|1.||Rothman, Richard B: 7 articles (11/2010 - 04/2002)|
|2.||Baumann, Michael H: 5 articles (07/2009 - 04/2002)|
|3.||Mann, J John: 4 articles (03/2014 - 05/2003)|
|4.||Rubin, Lewis J: 4 articles (01/2009 - 08/2005)|
|5.||Rothman, R B: 4 articles (04/2006 - 04/2000)|
|6.||Davis, K D: 4 articles (10/2001 - 04/2000)|
|7.||Lagae, Lieven: 3 articles (11/2015 - 07/2012)|
|8.||Ceulemans, Berten: 3 articles (11/2015 - 07/2012)|
|9.||Malone, Kevin M: 3 articles (03/2014 - 05/2003)|
|10.||Oquendo, Maria A: 3 articles (03/2014 - 05/2003)|
|1.||Weight Loss (Weight Reduction)
08/01/1988 - "Rate of weight loss was significantly greater in those taking D-fenfluramine. "
11/01/1981 - "Fenfluramine produced significantly greater weight losses than no medication, but patients in the medication group regained weight much more rapidly during a 12-month maintenance period. "
01/01/1989 - "Three month studies of Isomeride plus diet versus placebo plus diet have shown an average weight loss of 3 kilograms in the first month and 7 kilograms after 3 months treatment in the Isomeride group. "
01/01/1988 - "The rate of weight loss was linear up to the end of the trial in d-fenfluramine patients. "
01/01/1988 - "However, in long term clinical studies, drug levels were only weakly related to weight loss and other undefined factors seem to determine which patients responded better to fenfluramine treatment."
02/19/1983 - "Long-term efficacy of fenfluramine in treatment of obesity."
11/01/1995 - "d Fenfluramine (dF) (15 mg twice daily) has been studied in controlled trials in human obesity. "
05/01/1992 - "A prospective, randomised case-control trial of an anorectic drug, fenfluramine was conducted on 30 patients of simple obesity. "
01/01/1992 - "d-Fenfluramine (dF) (15 mg twice daily) has been studied in controlled trials in human obesity and has been shown to increase adherence to diet, to enhance its efficacy, and most importantly, to prevent weight regain when continued over 1 y. "
02/05/1972 - "A trial of fenfluramine in children with obesity associated with reduced muscle activity."
|3.||Body Weight (Weight, Body)
04/01/1988 - "Body weight loss following acute treatment with fenfluramine was significantly greater at three and twenty-four hours than in the vehicle-treated controls. "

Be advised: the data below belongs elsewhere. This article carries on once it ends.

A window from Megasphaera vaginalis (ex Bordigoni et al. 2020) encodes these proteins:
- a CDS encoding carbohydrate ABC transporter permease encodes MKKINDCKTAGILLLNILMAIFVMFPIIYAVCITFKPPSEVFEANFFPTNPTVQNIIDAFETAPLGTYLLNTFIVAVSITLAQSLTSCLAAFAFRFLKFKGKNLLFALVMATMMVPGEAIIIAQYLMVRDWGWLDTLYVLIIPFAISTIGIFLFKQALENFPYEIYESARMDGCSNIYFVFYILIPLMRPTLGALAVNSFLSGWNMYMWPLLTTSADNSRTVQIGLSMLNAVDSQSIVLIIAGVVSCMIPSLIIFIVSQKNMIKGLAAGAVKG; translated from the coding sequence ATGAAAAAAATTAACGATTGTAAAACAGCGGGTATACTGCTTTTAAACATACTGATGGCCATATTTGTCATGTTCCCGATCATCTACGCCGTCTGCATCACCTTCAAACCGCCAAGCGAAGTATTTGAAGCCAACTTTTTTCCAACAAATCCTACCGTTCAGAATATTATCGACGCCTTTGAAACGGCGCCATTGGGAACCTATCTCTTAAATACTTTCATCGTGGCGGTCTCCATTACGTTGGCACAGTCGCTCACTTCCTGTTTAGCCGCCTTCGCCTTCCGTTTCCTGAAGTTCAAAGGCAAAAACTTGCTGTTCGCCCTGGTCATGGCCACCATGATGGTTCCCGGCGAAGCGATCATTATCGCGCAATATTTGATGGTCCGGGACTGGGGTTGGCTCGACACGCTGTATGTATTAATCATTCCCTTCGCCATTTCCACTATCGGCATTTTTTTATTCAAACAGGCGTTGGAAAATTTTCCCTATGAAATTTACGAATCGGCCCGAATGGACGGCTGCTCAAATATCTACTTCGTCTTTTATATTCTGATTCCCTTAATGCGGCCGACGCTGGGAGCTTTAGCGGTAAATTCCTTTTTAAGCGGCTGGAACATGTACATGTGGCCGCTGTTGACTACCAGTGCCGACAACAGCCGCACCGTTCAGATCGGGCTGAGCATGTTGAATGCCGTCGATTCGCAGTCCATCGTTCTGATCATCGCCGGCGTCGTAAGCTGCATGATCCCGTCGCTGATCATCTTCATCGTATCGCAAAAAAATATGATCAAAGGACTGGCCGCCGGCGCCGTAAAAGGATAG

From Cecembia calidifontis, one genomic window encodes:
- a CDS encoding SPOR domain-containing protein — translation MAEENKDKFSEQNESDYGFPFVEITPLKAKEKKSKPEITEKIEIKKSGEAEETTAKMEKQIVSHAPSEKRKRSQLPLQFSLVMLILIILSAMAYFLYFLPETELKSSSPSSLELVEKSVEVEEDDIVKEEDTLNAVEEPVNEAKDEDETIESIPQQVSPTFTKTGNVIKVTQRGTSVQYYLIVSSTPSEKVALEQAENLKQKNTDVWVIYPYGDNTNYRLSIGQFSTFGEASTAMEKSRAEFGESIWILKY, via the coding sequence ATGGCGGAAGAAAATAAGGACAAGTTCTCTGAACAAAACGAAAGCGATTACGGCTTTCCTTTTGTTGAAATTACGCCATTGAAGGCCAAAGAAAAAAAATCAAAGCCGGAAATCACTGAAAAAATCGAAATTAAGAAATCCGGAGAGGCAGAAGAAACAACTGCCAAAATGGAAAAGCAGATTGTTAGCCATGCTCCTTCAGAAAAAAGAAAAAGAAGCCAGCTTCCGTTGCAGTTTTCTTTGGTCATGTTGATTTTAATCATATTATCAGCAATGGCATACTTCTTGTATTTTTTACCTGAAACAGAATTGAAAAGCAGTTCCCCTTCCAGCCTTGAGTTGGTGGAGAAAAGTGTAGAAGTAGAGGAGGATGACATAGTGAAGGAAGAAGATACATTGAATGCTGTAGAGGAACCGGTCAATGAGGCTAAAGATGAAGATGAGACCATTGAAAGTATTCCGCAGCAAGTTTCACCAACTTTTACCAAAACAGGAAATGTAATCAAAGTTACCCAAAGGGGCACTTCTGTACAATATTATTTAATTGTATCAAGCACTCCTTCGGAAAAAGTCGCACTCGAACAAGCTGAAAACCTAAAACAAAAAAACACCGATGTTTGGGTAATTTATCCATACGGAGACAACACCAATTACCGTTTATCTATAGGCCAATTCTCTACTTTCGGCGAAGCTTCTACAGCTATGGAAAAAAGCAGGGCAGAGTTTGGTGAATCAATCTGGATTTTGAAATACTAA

10/01/2007 - "In a comparative study against a fenfluramine control sample, compound 1 resulted in a reduction in food intake over the study period, with a concomitant overall decrease in body weight while fenfluramine resulted in a small decrease in food intake, but an increase in body weight (though less than control group) over the same period of time."
01/01/1988 - "Three studies have been undertaken to investigate why there are individual differences in the response to d-fenfluramine with respect to food intake and hunger in the short term and on body weight loss in the long term. "
10/01/1985 - "In a dose-response study there was no significant increase with doses of 2 or 6 mg/kg but there was a significant increase at 20 mg/kg. During eleven days of treatment, food intake was initially depressed by fenfluramine (20 mg/kg) and body weight was significantly reduced. "
01/01/1985 - "In conclusion, in long-term treatment with fenfluramine, in contrast with short-term studies, no direct effect of this drug on body-weight and adipose mass decrease was demonstrated."
|4.||Panic Disorder (Panic Attack)
06/01/1989 - "Panic disorder patients revealed significantly greater anxiogenic responses to fenfluramine administration at all 5 hourly measurement points than either depressed patients or control subjects. "
05/15/2000 - "Increased left posterior parietal-temporal cortex activation after D-fenfluramine in women with panic disorder."
07/01/1997 - "Hormonal response during a fenfluramine-associated panic attack."
04/01/1994 - "Controlling panic attacks with fenfluramine."
03/01/1994 - "Serotonergic function in panic disorder: endocrine responses to D-fenfluramine."
12/01/1988 - "The drug d-fenfluramine was administered chronically to rats whose weight had been increased by exposure to either a fat or CHO-supplemented hyperphagia-inducing diet. "
01/01/1988 - "Were it not for this high rate of defaulting, there might be clearer support for the efficacy of d-fenfluramine in reducing the frequency of overeating and self-induced vomiting in these bulimic patients. "
12/01/1988 - "d-Fenfluramine was equally effective against the hyperphagia and weight gain induced by either fat or CHO supplements."
01/01/1988 - "This rat model successfully predicted feeding patterns under a variety of normal and abnormal conditions, including the day-night meal rhythm, the overeating and obesity following ventromedial hypothalamic lesions, and the suppression of appetite by fenfluramine via slowed gastric emptying. "
02/14/1995 - "The results suggest that d-fenfluramine reduces neuropeptide Y's hyperphagia by indirectly stimulating 5-HT1B receptors outside the paraventricular nucleus of the hypothalamus."
|2.||Serotonin (5 Hydroxytryptamine)
|10.||Blood Glucose (Blood Sugar)
|2.||Drug Therapy (Chemotherapy)
|5.||Induced Hyperthermia (Thermotherapy)